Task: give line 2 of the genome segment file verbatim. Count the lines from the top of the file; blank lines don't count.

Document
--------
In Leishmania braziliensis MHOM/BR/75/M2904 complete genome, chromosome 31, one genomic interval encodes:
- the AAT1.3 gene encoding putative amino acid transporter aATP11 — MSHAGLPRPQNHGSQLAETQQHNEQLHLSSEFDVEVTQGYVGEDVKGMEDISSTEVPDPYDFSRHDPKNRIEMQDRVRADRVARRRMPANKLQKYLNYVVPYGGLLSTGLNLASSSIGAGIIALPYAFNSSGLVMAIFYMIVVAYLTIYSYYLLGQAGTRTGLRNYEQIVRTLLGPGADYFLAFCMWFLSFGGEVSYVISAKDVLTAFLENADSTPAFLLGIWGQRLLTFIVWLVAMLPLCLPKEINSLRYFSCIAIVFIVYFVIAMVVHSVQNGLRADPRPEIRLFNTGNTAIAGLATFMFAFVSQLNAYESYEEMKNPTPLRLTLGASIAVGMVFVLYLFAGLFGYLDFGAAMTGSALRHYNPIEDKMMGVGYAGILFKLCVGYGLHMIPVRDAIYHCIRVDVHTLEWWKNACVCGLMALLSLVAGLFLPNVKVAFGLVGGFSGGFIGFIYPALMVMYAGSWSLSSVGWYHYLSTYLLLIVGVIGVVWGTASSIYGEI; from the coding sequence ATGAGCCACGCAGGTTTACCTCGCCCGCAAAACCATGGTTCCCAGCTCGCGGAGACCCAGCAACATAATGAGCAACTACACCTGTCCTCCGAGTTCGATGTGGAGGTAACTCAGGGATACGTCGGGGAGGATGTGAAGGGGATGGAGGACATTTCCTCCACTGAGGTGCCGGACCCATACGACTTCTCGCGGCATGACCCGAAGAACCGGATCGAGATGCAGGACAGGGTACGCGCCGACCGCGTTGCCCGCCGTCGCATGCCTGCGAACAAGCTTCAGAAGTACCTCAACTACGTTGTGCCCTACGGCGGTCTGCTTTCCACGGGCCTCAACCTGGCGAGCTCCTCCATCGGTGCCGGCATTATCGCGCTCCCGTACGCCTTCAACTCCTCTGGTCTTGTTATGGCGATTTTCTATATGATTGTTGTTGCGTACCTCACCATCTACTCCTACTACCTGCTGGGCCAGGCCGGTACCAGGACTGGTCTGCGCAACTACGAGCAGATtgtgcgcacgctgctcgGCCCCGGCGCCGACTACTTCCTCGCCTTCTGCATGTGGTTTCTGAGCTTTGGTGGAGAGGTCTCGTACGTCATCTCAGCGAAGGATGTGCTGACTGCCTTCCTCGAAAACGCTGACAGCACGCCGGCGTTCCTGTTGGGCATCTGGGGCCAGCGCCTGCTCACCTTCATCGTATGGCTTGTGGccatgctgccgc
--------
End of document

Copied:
- the AAT1.3 gene encoding putative amino acid transporter aATP11 — MSHAGLPRPQNHGSQLAETQQHNEQLHLSSEFDVEVTQGYVGEDVKGMEDISSTEVPDPYDFSRHDPKNRIEMQDRVRADRVARRRMPANKLQKYLNYVVPYGGLLSTGLNLASSSIGAGIIALPYAFNSSGLVMAIFYMIVVAYLTIYSYYLLGQAGTRTGLRNYEQIVRTLLGPGADYFLAFCMWFLSFGGEVSYVISAKDVLTAFLENADSTPAFLLGIWGQRLLTFIVWLVAMLPLCLPKEINSLRYFSCIAIVFIVYFVIAMVVHSVQNGLRADPRPEIRLFNTGNTAIAGLATFMFAFVSQLNAYESYEEMKNPTPLRLTLGASIAVGMVFVLYLFAGLFGYLDFGAAMTGSALRHYNPIEDKMMGVGYAGILFKLCVGYGLHMIPVRDAIYHCIRVDVHTLEWWKNACVCGLMALLSLVAGLFLPNVKVAFGLVGGFSGGFIGFIYPALMVMYAGSWSLSSVGWYHYLSTYLLLIVGVIGVVWGTASSIYGEI; from the coding sequence ATGAGCCACGCAGGTTTACCTCGCCCGCAAAACCATGGTTCCCAGCTCGCGGAGACCCAGCAACATAATGAGCAACTACACCTGTCCTCCGAGTTCGATGTGGAGGTAACTCAGGGATACGTCGGGGAGGATGTGAAGGGGATGGAGGACATTTCCTCCACTGAGGTGCCGGACCCATACGACTTCTCGCGGCATGACCCGAAGAACCGGATCGAGATGCAGGACAGGGTACGCGCCGACCGCGTTGCCCGCCGTCGCATGCCTGCGAACAAGCTTCAGAAGTACCTCAACTACGTTGTGCCCTACGGCGGTCTGCTTTCCACGGGCCTCAACCTGGCGAGCTCCTCCATCGGTGCCGGCATTATCGCGCTCCCGTACGCCTTCAACTCCTCTGGTCTTGTTATGGCGATTTTCTATATGATTGTTGTTGCGTACCTCACCATCTACTCCTACTACCTGCTGGGCCAGGCCGGTACCAGGACTGGTCTGCGCAACTACGAGCAGATtgtgcgcacgctgctcgGCCCCGGCGCCGACTACTTCCTCGCCTTCTGCATGTGGTTTCTGAGCTTTGGTGGAGAGGTCTCGTACGTCATCTCAGCGAAGGATGTGCTGACTGCCTTCCTCGAAAACGCTGACAGCACGCCGGCGTTCCTGTTGGGCATCTGGGGCCAGCGCCTGCTCACCTTCATCGTATGGCTTGTGGccatgctgccgc